Distributed March 13, 2000
For Immediate Release
News Service Contact: Tracie Sweeney
President’s Lecture Series
Poet/dramatist Amiri Baraka will read from his works April 6
Amiri Baraka, who gained prominence as an influential Beat poet and a leader in the black arts movement, will present a reading of his works on April 6 as part of the President’s Lecture Series. He will be accompanied by Blue Ark, a six-person jazz ensemble.
PROVIDENCE, R.I. — Amiri Baraka, a crucial figure in literary and dramatic circles for 40 years, will present a reading on April 6 at 7 p.m. in the Salomon Center for Teaching, located on The College Green. He will be accompanied by his six-person jazz ensemble, Blue Ark. The presentation, part of the President’s Lecture Series, is open to the public without charge.
Baraka first gained prominence for his influence in Beat poetry, then moved on to become a leader in the black arts movement, a fervent black nationalist, and an outspoken Marxist. He gained national prominence when his play, Dutchman, earned an Obie Award in 1964. A lifetime of poetic reflections upon culture, political and aesthetic questions is represented in Transbluesency: The Selected Poems of Amiri Baraka/LeRoi Jones (1961-1995). In 1995, the year the book was published, one reviewer noted that “Baraka can be as ravishingly introspective as he can be caustically political, but he is always questioning, always testing boundaries, always jiggling the locked doors of our hearts and consciences.”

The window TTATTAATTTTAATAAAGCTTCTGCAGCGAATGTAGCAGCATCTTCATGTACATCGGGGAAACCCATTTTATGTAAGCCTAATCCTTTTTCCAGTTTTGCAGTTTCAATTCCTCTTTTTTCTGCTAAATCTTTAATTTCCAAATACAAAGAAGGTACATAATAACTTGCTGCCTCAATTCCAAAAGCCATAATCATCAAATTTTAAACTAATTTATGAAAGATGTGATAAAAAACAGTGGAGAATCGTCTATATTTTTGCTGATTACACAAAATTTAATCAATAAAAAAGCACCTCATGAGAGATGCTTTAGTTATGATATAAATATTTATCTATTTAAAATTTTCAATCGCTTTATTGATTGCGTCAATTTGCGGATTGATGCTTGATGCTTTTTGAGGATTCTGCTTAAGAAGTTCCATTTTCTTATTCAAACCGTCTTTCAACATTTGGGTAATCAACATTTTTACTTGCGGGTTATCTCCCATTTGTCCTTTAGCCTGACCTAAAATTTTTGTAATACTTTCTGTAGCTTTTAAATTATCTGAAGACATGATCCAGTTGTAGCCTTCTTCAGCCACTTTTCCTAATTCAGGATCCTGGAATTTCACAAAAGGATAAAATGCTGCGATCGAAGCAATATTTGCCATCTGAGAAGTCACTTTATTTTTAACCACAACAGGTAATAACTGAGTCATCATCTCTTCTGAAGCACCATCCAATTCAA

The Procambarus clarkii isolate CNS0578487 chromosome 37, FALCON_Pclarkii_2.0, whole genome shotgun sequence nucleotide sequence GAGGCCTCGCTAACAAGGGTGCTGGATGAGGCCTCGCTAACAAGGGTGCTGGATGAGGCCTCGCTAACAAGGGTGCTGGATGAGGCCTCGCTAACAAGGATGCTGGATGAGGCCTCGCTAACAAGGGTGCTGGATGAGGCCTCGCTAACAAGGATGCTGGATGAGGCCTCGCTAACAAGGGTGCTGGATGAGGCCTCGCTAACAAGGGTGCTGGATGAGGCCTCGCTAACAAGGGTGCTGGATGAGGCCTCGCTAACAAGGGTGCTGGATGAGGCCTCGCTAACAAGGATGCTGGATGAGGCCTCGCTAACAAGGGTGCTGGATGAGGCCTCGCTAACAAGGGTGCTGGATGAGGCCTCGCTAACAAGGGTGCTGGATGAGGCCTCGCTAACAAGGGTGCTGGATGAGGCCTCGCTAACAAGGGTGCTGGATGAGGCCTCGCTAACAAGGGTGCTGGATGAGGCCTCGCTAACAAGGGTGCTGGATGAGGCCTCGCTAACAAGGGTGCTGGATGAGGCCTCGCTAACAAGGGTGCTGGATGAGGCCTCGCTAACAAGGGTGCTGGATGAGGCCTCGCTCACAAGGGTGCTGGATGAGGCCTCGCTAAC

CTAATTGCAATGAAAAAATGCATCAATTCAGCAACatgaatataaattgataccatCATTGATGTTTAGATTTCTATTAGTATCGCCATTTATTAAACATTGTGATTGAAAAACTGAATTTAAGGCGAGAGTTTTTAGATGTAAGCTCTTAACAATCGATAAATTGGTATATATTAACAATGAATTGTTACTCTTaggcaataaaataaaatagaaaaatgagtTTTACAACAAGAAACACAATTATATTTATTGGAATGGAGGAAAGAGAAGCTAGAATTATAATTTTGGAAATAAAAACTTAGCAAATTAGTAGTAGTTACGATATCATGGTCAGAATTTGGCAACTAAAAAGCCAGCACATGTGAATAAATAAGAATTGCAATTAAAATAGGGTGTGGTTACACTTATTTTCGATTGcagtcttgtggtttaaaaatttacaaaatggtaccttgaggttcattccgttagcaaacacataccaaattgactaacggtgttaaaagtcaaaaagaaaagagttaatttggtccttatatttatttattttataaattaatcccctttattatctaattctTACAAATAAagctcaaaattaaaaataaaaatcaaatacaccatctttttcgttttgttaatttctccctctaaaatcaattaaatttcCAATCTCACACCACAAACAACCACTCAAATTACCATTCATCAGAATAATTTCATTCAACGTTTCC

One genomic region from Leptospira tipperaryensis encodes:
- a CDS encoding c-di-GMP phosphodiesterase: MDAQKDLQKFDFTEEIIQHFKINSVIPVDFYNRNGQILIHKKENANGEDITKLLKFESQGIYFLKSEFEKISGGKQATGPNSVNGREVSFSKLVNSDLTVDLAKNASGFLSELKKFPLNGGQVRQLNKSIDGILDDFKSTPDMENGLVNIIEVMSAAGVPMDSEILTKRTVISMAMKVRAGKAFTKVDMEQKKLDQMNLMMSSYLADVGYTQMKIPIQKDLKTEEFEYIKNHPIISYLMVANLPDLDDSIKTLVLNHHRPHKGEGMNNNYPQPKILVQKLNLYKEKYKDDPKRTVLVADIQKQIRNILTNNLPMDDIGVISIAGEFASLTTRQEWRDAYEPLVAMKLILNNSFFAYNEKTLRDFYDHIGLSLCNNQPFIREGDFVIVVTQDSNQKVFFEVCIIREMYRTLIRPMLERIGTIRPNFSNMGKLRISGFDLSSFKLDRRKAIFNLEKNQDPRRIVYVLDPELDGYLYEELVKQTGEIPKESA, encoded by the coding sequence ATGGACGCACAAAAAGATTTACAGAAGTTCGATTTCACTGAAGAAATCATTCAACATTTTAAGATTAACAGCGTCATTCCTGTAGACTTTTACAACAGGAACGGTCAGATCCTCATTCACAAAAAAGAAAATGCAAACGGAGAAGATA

In addition to Dutchman and Transbluesency, Baraka has written more than 20 plays, 13 volumes of poetry, three jazz operas, seven volumes of nonfiction, and a novel. He also has nurtured the careers of countless other writers through his editorship of the journals Yungen, The Floating Bear, and Totem Press, and as founder of the Black Arts Repertory Theater.
Baraka’s presentation is offered in conjunction with a Festschrift sponsored by the Creative Writing Program in his honor. The Festschrift runs April 4-6. For information about the Festschrift, call the Creative Writing Program at (401) 863-3260.